The humans that make up both THL and DxE share the extremely uncommon view that farming animals is a grievous moral harm, and the even less common conviction to dedicate their lives to opposing it. Yet back in 2016, this didn’t seem to be worth much. The relationship between the organizations was racked with mutual distrust, even disdain. And this malaise was merely a microcosm for a larger conflict among animal advocates, one that had been playing out for years in vicious comment threads across social media. To at least one side, this was known as the battle of welfarists vs. abolitionists.
In a moment, I’ll explain why I hope this dichotomy will finally be relegated to the dustbin of history. In fact, I believe it was as useless and misleading back then as it is now. But that’s not what I thought at the time.
As soon as Kristy’s answer appeared on the screen, a familiar narrative was racing through my brain. I had labeled her a welfarist, and as fast as my neurons could fire, this label was joined by a series of harsh judgments. Kristy, I decided, was a sellout who lacked either a strong commitment to creating real change for animals or the imagination to believe it was possible, or both. She must be small-minded, I immediately concluded, if she’s willing to settle for asking corporations to make such tiny changes to the way they torture and exploit animals, rather than demanding an end to that exploitation.
I feel pretty confident that something similar was happening for Kristy. In her view, I was a hopeless naïf, someone more concerned with doing activism that made me feel good than with actually making a difference in the lives of animals. By insisting that animal advocates set our sights on the unattainable, I and my ilk were damaging our ability to make any difference whatsoever, and driving the public further away in the process. Like others before me, I would soon realize that my goals were futile. At that point, I would either come around to her side or burn out and stop advocating for animals altogether.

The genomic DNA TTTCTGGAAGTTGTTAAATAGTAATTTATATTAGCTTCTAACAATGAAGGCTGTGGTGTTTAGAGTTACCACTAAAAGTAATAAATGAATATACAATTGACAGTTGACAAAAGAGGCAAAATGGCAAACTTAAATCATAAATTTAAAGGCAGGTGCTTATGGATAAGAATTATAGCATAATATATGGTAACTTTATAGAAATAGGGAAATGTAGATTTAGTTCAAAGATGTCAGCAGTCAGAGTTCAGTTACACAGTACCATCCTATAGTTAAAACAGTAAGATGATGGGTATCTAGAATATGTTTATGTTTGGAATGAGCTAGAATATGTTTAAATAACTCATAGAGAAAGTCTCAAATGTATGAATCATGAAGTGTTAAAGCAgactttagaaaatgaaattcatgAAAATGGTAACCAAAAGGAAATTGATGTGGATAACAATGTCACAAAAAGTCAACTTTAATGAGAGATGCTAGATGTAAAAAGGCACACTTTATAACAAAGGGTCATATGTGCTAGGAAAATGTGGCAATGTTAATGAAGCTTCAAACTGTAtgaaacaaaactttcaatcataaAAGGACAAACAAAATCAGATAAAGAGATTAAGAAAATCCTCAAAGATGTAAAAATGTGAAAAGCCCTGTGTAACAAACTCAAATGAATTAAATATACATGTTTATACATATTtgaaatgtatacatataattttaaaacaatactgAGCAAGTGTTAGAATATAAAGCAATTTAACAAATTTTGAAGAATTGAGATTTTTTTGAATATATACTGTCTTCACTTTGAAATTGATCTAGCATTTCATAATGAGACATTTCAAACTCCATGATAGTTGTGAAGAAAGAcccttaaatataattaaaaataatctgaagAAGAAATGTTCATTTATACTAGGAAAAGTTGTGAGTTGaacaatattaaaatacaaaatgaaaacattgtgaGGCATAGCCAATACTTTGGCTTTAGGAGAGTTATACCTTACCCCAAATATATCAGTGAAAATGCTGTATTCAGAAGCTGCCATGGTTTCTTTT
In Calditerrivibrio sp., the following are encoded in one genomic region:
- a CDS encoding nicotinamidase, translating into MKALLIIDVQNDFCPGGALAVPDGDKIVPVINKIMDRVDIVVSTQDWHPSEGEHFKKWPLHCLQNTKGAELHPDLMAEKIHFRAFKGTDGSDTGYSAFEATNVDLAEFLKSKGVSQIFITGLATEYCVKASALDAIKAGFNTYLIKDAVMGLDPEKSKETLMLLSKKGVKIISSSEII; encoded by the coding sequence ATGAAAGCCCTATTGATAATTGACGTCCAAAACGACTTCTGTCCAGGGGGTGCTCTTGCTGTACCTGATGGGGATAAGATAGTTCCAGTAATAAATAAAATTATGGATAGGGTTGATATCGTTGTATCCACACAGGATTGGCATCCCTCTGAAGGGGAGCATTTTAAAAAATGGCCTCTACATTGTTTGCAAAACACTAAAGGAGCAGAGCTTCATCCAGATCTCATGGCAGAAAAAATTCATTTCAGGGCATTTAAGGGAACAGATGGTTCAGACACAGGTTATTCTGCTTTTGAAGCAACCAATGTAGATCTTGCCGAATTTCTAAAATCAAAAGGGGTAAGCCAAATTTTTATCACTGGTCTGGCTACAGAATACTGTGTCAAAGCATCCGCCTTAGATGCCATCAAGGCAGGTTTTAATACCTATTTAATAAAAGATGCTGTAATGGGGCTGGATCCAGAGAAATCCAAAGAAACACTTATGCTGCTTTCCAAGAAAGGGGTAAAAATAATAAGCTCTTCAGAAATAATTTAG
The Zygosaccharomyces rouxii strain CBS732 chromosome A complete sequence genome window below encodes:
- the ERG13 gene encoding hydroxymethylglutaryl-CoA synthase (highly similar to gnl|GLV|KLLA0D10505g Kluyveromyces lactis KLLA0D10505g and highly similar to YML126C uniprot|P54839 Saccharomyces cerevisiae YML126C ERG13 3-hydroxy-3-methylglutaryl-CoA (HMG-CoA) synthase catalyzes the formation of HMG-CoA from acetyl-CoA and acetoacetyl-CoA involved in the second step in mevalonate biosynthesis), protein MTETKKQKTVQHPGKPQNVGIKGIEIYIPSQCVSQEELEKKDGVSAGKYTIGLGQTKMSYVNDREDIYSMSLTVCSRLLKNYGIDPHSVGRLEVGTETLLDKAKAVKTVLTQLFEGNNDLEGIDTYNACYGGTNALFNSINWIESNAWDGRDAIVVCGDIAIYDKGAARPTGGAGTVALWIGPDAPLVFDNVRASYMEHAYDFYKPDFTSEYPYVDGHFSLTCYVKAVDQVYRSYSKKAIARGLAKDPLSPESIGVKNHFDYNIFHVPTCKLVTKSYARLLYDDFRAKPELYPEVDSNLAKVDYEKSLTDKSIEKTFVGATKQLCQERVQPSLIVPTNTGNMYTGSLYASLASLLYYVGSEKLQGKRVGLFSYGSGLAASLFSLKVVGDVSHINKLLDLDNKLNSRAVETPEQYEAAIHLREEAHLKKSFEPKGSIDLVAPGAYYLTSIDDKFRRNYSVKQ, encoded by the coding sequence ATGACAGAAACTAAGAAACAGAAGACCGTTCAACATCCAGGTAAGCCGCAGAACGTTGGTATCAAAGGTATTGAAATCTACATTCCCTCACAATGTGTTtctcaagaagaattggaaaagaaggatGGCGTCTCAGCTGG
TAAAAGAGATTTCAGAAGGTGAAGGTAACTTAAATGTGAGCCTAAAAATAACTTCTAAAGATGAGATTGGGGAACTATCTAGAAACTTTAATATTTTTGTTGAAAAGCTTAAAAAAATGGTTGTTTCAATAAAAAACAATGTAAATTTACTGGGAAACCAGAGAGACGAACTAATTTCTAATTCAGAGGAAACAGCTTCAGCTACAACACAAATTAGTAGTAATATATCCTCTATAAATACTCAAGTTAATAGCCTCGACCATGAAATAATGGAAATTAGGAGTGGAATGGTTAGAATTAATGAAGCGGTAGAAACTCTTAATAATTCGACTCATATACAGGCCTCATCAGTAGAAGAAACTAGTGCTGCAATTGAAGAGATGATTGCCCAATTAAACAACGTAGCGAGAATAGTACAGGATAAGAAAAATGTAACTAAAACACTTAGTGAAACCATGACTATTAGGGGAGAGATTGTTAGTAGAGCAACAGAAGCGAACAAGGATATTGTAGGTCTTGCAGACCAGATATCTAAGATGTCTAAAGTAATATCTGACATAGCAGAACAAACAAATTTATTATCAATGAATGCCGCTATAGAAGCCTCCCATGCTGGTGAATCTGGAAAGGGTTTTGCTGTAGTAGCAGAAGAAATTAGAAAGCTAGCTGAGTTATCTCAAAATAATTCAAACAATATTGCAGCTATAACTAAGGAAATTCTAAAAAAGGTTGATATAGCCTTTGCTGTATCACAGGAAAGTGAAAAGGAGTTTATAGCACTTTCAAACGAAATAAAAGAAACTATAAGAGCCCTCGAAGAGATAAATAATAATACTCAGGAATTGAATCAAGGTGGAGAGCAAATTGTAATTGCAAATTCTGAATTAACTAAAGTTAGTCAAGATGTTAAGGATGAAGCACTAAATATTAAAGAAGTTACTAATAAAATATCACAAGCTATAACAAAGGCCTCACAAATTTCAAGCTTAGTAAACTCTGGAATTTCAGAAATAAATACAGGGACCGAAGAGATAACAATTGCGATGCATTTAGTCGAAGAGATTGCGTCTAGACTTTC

I wish I could say otherwise, but I never developed a successful collaborative relationship with Kristy after that. For the next few years, we managed to steer clear of each other as we each worked in the same metro area to organize volunteers toward different goals.
Looking back, this was a stupid waste. Our efforts could have synchronized to be greater than their sum; instead, our mutual disregard ensured they were less than.
My purpose for this blog is to explain what I wish both Kristy and I had understood differently at the time, and how I believe that understanding can pave the way to a renaissance of collaboration among animal advocates.
If there was one person responsible for framing this debate as one of abolitionists vs. welfarists, his name was Gary Francione. You can guess which side he was on from the title of his book, The Abolitionist Approach. Indeed, for the law professor and vegan philosopher, welfarist was a dirty word, one many of its targets never identified with (he sometimes deigned to call them regulationists or incrementalists).